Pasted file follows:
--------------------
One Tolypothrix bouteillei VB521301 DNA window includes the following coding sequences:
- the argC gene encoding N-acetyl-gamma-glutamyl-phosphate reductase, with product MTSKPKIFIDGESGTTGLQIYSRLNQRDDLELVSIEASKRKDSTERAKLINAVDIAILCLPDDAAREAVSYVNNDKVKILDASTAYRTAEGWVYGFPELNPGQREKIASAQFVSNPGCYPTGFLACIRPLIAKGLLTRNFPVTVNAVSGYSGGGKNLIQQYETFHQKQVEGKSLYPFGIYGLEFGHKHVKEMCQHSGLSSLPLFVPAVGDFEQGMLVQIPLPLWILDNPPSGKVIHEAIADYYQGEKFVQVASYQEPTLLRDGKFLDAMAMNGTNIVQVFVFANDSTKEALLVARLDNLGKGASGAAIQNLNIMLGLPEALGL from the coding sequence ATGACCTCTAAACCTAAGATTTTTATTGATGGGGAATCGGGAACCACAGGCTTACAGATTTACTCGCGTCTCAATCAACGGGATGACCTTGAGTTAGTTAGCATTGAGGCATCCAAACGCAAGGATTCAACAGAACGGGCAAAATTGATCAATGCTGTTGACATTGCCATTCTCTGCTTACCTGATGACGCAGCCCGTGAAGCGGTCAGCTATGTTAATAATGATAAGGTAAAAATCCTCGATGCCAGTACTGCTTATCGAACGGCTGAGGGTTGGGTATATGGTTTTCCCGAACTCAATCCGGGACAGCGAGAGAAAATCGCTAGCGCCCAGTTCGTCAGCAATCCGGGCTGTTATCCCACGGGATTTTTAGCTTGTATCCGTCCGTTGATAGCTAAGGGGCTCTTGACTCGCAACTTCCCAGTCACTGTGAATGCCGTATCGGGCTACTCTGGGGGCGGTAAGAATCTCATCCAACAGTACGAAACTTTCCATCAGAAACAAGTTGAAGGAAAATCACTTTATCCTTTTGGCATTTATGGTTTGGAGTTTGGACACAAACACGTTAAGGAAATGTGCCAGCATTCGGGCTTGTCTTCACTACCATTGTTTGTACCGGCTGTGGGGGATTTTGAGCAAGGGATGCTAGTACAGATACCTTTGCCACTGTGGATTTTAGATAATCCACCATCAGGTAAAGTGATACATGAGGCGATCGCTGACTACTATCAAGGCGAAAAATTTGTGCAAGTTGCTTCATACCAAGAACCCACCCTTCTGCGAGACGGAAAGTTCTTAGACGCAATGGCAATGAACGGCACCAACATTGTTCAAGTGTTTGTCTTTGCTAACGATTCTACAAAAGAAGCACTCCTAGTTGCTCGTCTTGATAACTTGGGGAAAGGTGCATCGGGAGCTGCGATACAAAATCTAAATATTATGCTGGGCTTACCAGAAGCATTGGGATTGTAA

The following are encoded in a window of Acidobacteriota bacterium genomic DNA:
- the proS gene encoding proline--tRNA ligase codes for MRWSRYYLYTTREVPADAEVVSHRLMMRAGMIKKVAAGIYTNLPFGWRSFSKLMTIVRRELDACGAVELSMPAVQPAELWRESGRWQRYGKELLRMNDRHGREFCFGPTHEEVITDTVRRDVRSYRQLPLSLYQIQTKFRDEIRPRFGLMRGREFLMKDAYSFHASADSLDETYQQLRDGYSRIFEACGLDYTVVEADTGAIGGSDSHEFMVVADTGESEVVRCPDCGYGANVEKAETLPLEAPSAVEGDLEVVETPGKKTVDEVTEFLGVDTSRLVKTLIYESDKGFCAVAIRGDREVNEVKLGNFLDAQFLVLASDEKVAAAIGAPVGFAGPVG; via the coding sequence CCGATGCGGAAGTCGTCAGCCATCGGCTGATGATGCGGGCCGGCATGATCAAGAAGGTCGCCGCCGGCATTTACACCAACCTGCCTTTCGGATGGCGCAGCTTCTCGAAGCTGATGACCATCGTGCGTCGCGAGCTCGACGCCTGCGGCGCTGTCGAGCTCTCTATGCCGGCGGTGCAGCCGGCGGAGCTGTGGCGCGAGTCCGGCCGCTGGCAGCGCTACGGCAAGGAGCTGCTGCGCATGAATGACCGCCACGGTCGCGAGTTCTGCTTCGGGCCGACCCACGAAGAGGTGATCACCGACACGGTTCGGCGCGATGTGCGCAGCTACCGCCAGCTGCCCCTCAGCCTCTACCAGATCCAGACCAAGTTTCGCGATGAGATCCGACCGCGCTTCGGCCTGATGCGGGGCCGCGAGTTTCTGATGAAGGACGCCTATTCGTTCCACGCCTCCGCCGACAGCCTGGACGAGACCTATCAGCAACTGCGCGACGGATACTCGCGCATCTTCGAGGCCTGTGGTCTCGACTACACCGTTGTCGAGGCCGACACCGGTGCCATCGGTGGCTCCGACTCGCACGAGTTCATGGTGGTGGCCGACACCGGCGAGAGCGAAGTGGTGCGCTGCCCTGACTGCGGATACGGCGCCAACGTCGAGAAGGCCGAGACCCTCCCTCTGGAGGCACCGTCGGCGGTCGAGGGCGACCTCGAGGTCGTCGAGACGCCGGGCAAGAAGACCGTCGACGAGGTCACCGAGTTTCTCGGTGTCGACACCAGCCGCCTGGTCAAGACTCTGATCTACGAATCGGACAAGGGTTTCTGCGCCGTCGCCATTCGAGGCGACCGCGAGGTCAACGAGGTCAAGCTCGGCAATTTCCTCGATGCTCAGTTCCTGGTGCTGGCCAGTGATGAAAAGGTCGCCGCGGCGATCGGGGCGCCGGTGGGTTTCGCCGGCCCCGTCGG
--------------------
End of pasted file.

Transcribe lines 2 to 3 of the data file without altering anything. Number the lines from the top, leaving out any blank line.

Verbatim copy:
- the argC gene encoding N-acetyl-gamma-glutamyl-phosphate reductase, with product MTSKPKIFIDGESGTTGLQIYSRLNQRDDLELVSIEASKRKDSTERAKLINAVDIAILCLPDDAAREAVSYVNNDKVKILDASTAYRTAEGWVYGFPELNPGQREKIASAQFVSNPGCYPTGFLACIRPLIAKGLLTRNFPVTVNAVSGYSGGGKNLIQQYETFHQKQVEGKSLYPFGIYGLEFGHKHVKEMCQHSGLSSLPLFVPAVGDFEQGMLVQIPLPLWILDNPPSGKVIHEAIADYYQGEKFVQVASYQEPTLLRDGKFLDAMAMNGTNIVQVFVFANDSTKEALLVARLDNLGKGASGAAIQNLNIMLGLPEALGL from the coding sequence ATGACCTCTAAACCTAAGATTTTTATTGATGGGGAATCGGGAACCACAGGCTTACAGATTTACTCGCGTCTCAATCAACGGGATGACCTTGAGTTAGTTAGCATTGAGGCATCCAAACGCAAGGATTCAACAGAACGGGCAAAATTGATCAATGCTGTTGACATTGCCATTCTCTGCTTACCTGATGACGCAGCCCGTGAAGCGGTCAGCTATGTTAATAATGATAAGGTAAAAATCCTCGATGCCAGTACTGCTTATCGAACGGCTGAGGGTTGGGTATATGGTTTTCCCGAACTCAATCCGGGACAGCGAGAGAAAATCGCTAGCGCCCAGTTCGTCAGCAATCCGGGCTGTTATCCCACGGGATTTTTAGCTTGTATCCGTCCGTTGATAGCTAAGGGGCTCTTGACTCGCAACTTCCCAGTCACTGTGAATGCCGTATCGGGCTACTCTGGGGGCGGTAAGAATCTCATCCAACAGTACGAAACTTTCCATCAGAAACAAGTTGAAGGAAAATCACTTTATCCTTTTGGCATTTATGGTTTGGAGTTTGGACACAAACACGTTAAGGAAATGTGCCAGCATTCGGGCTTGTCTTCACTACCATTGTTTGTACCGGCTGTGGGGGATTTTGAGCAAGGGATGCTAGTACAGATACCTTTGCCACTGTGGATTTTAGATAATCCACCATCAGGTAAAGTGATACATGAGGCGATCGCTGACTACTATCAAGGCGAAAAATTTGTGCAAGTTGCTTCATACCAAGAACCCACCCTTCTGCGAGACGGAAAGTTCTTAGACGCAATGGCAATGAACGGCACCAACATTGTTCAAGTGTTTGTCTTTGCTAACGATTCTACAAAAGAAGCACTCCTAGTTGCTCGTCTTGATAACTTGGGGAAAGGTGCATCGGGAGCTGCGATACAAAATCTAAATATTATGCTGGGCTTACCAGAAGCATTGGGATTGTAA

The following are encoded in a window of Acidobacteriota bacterium genomic DNA: